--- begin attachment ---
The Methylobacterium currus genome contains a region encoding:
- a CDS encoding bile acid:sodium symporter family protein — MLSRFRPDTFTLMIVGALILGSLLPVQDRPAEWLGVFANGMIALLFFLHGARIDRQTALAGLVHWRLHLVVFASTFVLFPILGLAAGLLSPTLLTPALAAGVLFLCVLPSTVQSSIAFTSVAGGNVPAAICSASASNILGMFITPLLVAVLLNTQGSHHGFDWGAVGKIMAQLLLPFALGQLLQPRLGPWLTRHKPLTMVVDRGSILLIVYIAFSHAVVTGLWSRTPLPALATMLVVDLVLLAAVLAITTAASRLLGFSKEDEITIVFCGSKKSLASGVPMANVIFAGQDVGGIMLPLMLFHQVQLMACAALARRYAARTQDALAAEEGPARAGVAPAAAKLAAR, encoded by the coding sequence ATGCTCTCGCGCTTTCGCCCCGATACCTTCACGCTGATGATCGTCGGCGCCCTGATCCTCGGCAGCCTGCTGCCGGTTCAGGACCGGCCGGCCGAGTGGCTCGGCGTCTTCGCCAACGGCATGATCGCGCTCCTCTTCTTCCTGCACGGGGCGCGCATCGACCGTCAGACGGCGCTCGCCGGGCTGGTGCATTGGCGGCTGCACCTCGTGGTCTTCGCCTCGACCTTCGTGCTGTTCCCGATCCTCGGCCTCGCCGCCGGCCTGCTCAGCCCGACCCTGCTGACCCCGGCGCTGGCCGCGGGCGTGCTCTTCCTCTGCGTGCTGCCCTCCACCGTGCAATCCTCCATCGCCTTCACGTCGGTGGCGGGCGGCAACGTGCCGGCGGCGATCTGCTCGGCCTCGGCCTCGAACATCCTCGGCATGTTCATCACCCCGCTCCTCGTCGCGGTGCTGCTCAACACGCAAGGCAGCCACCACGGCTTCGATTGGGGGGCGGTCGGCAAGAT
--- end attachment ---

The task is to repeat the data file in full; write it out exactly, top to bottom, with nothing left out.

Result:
The Methylobacterium currus genome contains a region encoding:
- a CDS encoding bile acid:sodium symporter family protein — MLSRFRPDTFTLMIVGALILGSLLPVQDRPAEWLGVFANGMIALLFFLHGARIDRQTALAGLVHWRLHLVVFASTFVLFPILGLAAGLLSPTLLTPALAAGVLFLCVLPSTVQSSIAFTSVAGGNVPAAICSASASNILGMFITPLLVAVLLNTQGSHHGFDWGAVGKIMAQLLLPFALGQLLQPRLGPWLTRHKPLTMVVDRGSILLIVYIAFSHAVVTGLWSRTPLPALATMLVVDLVLLAAVLAITTAASRLLGFSKEDEITIVFCGSKKSLASGVPMANVIFAGQDVGGIMLPLMLFHQVQLMACAALARRYAARTQDALAAEEGPARAGVAPAAAKLAAR, encoded by the coding sequence ATGCTCTCGCGCTTTCGCCCCGATACCTTCACGCTGATGATCGTCGGCGCCCTGATCCTCGGCAGCCTGCTGCCGGTTCAGGACCGGCCGGCCGAGTGGCTCGGCGTCTTCGCCAACGGCATGATCGCGCTCCTCTTCTTCCTGCACGGGGCGCGCATCGACCGTCAGACGGCGCTCGCCGGGCTGGTGCATTGGCGGCTGCACCTCGTGGTCTTCGCCTCGACCTTCGTGCTGTTCCCGATCCTCGGCCTCGCCGCCGGCCTGCTCAGCCCGACCCTGCTGACCCCGGCGCTGGCCGCGGGCGTGCTCTTCCTCTGCGTGCTGCCCTCCACCGTGCAATCCTCCATCGCCTTCACGTCGGTGGCGGGCGGCAACGTGCCGGCGGCGATCTGCTCGGCCTCGGCCTCGAACATCCTCGGCATGTTCATCACCCCGCTCCTCGTCGCGGTGCTGCTCAACACGCAAGGCAGCCACCACGGCTTCGATTGGGGGGCGGTCGGCAAGAT